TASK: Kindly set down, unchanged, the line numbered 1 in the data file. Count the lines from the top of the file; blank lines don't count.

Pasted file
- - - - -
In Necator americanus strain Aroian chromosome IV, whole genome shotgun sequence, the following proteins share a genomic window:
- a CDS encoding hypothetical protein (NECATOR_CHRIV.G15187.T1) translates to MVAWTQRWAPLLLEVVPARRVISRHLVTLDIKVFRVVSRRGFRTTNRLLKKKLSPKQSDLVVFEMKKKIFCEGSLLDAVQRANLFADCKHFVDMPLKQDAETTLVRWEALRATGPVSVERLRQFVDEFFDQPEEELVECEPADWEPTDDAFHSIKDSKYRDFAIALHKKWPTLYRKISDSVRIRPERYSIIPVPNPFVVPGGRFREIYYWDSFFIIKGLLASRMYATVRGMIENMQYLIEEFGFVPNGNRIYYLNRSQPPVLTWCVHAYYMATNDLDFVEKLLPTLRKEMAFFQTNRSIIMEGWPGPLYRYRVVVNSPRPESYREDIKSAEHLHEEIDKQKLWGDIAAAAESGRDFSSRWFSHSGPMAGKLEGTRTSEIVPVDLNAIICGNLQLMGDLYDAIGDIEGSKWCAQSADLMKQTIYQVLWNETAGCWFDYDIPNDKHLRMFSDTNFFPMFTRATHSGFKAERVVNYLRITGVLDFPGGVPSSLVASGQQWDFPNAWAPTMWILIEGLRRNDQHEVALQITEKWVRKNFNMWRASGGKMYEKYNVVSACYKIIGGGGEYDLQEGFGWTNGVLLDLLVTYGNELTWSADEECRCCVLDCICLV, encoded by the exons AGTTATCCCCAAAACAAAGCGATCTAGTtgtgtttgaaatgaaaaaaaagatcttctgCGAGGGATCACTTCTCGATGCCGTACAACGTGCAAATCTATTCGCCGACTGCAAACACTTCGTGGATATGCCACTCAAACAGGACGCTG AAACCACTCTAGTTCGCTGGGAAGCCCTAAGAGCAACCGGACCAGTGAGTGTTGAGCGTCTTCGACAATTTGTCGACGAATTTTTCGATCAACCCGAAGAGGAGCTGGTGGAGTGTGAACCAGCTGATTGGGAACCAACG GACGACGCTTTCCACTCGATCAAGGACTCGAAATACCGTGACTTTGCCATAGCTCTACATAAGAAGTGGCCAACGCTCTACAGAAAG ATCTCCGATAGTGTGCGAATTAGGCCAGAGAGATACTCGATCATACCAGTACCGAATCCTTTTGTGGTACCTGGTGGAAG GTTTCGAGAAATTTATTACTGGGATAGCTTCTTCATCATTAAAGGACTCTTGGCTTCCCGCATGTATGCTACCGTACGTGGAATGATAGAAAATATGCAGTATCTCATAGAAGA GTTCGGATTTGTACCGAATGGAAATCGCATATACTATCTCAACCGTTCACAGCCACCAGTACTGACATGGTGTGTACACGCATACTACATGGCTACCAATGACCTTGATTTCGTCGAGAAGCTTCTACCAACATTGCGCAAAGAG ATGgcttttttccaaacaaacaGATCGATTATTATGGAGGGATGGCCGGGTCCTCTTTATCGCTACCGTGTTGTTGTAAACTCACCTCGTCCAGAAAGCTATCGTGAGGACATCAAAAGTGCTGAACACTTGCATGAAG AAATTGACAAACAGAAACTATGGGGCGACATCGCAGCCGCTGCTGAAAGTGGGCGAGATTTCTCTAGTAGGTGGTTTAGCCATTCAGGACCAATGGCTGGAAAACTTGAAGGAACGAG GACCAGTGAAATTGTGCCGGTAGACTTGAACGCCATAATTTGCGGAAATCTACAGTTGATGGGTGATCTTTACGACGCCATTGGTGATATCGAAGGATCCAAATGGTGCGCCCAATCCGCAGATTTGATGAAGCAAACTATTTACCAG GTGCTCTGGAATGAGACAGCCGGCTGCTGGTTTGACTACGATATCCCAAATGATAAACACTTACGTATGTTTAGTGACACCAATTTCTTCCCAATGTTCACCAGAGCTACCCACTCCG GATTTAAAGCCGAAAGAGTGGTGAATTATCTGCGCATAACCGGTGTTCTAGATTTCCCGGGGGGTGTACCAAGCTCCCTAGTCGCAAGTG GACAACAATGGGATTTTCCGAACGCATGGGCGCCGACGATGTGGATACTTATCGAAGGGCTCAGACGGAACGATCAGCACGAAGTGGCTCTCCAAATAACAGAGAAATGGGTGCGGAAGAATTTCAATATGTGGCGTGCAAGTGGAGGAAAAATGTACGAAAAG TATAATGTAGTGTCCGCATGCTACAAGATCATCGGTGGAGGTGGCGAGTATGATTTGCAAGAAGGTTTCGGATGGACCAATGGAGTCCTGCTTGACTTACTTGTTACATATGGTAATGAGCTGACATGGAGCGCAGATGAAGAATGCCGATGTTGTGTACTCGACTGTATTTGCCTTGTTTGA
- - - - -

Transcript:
In Necator americanus strain Aroian chromosome IV, whole genome shotgun sequence, the following proteins share a genomic window: